Merry Christmas with a twist: It’s not all Santa, Christmas trees

Jordan Rubin, Features Editor

What do Chinese food, movie marathons, and long naps have in common?

These are how people who don’t celebrate Christmas spend one of the most festive days of the year. Christians eagerly look forward to the arrival of Dec. 25 but there are also folks who don’t celebrate. They choose to spend this day not going to church, singing Christmas carols and opening gifts – rather each typically has a tradition unique to his or her family.

A popular tradition among families who do not celebrate Christmas is eating Chinese food. This is not an urban myth but a reality. Chinese restaurants are typically the only restaurants open on Christmas, and non-Christian students have made ordering in or eating at a Chinese restaurant a tradition in their family. According to The Atlantic, Christmas is the ultimate day of business for Chinese restaurants.

Junior Lainey Morris and her sister, freshman Jamie Morris, order Chinese food for dinner every Christmas and watch movies all day long. “We wake up Christmas morning and watch movies, make gingerbread houses and eat Chinese food for dinner every year, “ Morris said.

Watching movies is not unique to the Morris sisters. There are always the holiday favorites that many love to watch year after year, regardless of their affinity for the holiday. Just as popular an option is going to the movie theater to take in the latest at the cinema. Movie theaters are often packed on Christmas Day. Most theaters are open, giving people who don’t celebrate the holiday a fun activity to do with their families. “My mom, dad, sister, brother, grandma and I always go to a movie together for Christmas as our tradition,” freshman Nate Jacobs said.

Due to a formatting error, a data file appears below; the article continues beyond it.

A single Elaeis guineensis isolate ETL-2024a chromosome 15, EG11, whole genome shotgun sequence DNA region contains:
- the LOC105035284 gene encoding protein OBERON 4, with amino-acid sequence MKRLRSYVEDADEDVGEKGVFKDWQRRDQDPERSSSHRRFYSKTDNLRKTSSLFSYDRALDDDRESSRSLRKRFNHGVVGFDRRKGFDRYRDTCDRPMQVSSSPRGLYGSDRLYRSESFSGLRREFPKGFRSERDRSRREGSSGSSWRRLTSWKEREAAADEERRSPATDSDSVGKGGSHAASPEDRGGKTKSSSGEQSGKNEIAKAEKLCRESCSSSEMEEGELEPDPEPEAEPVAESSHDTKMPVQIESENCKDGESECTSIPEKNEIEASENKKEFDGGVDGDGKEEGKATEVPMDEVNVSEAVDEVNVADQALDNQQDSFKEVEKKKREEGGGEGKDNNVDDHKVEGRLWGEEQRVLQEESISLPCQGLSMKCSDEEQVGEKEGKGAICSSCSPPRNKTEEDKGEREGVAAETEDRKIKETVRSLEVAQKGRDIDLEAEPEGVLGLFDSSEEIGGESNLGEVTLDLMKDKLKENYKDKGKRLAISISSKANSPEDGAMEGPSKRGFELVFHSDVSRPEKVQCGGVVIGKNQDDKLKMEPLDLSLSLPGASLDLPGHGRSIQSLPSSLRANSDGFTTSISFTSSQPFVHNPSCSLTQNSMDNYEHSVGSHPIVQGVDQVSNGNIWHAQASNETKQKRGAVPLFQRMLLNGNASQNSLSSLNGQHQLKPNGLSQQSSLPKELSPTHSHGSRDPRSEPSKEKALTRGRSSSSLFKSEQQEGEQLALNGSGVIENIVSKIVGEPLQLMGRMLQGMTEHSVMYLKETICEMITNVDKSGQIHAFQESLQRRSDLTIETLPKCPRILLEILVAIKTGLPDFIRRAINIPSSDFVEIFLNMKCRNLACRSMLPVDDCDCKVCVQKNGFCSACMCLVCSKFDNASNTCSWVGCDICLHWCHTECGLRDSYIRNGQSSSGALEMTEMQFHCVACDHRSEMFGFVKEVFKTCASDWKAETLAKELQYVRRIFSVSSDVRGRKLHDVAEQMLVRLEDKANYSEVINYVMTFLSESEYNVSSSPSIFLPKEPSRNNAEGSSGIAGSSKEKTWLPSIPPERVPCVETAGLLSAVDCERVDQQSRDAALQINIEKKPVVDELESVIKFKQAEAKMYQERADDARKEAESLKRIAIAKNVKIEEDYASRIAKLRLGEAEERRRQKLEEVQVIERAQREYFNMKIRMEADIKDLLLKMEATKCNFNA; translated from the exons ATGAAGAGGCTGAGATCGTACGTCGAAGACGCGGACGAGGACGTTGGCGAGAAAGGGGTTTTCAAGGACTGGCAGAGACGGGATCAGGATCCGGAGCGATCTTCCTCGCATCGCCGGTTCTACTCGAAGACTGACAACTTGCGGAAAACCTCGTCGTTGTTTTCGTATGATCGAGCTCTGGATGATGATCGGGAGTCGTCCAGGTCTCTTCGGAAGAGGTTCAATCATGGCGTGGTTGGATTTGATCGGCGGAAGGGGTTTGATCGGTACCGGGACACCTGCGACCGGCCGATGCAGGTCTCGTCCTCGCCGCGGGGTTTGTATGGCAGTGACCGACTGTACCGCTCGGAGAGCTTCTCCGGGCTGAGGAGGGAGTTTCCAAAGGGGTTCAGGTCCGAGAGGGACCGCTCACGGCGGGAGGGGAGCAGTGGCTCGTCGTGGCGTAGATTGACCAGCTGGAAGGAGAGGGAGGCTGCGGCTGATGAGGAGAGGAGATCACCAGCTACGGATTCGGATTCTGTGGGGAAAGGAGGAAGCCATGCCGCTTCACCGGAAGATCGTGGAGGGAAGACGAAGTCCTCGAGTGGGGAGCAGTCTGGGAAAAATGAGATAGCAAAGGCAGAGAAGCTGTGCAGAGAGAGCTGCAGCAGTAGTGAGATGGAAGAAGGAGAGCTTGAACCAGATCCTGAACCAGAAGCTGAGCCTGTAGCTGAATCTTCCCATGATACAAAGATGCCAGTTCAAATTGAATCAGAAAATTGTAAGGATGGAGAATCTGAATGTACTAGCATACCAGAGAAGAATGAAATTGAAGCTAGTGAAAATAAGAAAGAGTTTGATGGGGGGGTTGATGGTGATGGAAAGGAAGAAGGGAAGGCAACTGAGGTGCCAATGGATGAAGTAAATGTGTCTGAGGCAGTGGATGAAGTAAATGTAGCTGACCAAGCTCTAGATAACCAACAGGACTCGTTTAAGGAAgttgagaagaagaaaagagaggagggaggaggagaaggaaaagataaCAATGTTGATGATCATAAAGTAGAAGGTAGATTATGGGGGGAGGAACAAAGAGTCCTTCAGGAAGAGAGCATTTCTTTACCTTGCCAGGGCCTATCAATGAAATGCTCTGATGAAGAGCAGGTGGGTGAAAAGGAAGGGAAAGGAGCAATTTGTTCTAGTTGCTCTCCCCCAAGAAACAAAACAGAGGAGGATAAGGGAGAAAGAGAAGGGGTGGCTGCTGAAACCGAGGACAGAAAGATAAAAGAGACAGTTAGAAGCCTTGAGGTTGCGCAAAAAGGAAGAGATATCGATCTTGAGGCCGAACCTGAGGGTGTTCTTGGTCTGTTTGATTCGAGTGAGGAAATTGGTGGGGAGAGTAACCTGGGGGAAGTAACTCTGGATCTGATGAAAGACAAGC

Another popular tradition for families on Christmas who don’t celebrate is going on a vacation. People like to get away for the holiday and relax. It may be easier to go on vacation during this time when a family does not have holiday obligations at home. These families can take advantage of the time off of school and work to get away and visit somewhere new or an old favorite holiday spot.

Junior Bailey Goldstein goes with her family to their house in Colorado for Christmas every year. Her family goes skiing, watches home videos and eats Chinese food for dinner. “It is my favorite family tradition to go to Colorado for Christmas and ski all day long,” Goldstein said.

Families that don’t celebrate Christmas, are often invited to spend the day with friends who do. It becomes their tradition to enjoy the holiday with others and an opportunity to be a part of the festive traditions that Christmas offers.